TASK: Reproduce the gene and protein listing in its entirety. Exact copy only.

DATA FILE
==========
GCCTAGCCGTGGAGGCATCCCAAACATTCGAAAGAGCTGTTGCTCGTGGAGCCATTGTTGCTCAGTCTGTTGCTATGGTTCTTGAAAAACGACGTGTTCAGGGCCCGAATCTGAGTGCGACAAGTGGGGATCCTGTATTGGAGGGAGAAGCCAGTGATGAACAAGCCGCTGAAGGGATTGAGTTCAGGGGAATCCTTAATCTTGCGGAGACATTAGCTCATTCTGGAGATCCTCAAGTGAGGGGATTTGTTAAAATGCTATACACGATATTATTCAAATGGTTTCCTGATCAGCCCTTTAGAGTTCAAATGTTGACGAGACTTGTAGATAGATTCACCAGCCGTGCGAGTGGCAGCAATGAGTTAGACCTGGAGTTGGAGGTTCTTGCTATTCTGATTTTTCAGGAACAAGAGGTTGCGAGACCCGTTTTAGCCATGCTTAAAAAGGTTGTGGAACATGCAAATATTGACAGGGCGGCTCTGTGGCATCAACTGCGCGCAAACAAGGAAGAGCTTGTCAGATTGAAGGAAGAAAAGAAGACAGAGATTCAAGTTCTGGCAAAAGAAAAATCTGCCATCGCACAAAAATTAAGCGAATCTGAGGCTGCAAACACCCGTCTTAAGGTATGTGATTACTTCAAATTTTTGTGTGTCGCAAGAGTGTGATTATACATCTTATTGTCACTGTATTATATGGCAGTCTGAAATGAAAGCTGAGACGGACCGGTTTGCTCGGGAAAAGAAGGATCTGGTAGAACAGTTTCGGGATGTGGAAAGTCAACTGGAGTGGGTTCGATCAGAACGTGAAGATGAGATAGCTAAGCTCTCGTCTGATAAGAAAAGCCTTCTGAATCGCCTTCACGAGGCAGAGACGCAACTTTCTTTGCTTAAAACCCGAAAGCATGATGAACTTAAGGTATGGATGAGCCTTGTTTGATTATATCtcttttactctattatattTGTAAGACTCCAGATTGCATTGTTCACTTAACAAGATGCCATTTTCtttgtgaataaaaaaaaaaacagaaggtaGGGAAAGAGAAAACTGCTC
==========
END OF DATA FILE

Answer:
GCCTAGCCGTGGAGGCATCCCAAACATTCGAAAGAGCTGTTGCTCGTGGAGCCATTGTTGCTCAGTCTGTTGCTATGGTTCTTGAAAAACGACGTGTTCAGGGCCCGAATCTGAGTGCGACAAGTGGGGATCCTGTATTGGAGGGAGAAGCCAGTGATGAACAAGCCGCTGAAGGGATTGAGTTCAGGGGAATCCTTAATCTTGCGGAGACATTAGCTCATTCTGGAGATCCTCAAGTGAGGGGATTTGTTAAAATGCTATACACGATATTATTCAAATGGTTTCCTGATCAGCCCTTTAGAGTTCAAATGTTGACGAGACTTGTAGATAGATTCACCAGCCGTGCGAGTGGCAGCAATGAGTTAGACCTGGAGTTGGAGGTTCTTGCTATTCTGATTTTTCAGGAACAAGAGGTTGCGAGACCCGTTTTAGCCATGCTTAAAAAGGTTGTGGAACATGCAAATATTGACAGGGCGGCTCTGTGGCATCAACTGCGCGCAAACAAGGAAGAGCTTGTCAGATTGAAGGAAGAAAAGAAGACAGAGATTCAAGTTCTGGCAAAAGAAAAATCTGCCATCGCACAAAAATTAAGCGAATCTGAGGCTGCAAACACCCGTCTTAAGGTATGTGATTACTTCAAATTTTTGTGTGTCGCAAGAGTGTGATTATACATCTTATTGTCACTGTATTATATGGCAGTCTGAAATGAAAGCTGAGACGGACCGGTTTGCTCGGGAAAAGAAGGATCTGGTAGAACAGTTTCGGGATGTGGAAAGTCAACTGGAGTGGGTTCGATCAGAACGTGAAGATGAGATAGCTAAGCTCTCGTCTGATAAGAAAAGCCTTCTGAATCGCCTTCACGAGGCAGAGACGCAACTTTCTTTGCTTAAAACCCGAAAGCATGATGAACTTAAGGTATGGATGAGCCTTGTTTGATTATATCtcttttactctattatattTGTAAGACTCCAGATTGCATTGTTCACTTAACAAGATGCCATTTTCtttgtgaataaaaaaaaaaacagaaggtaGGGAAAGAGAAAACTGCTC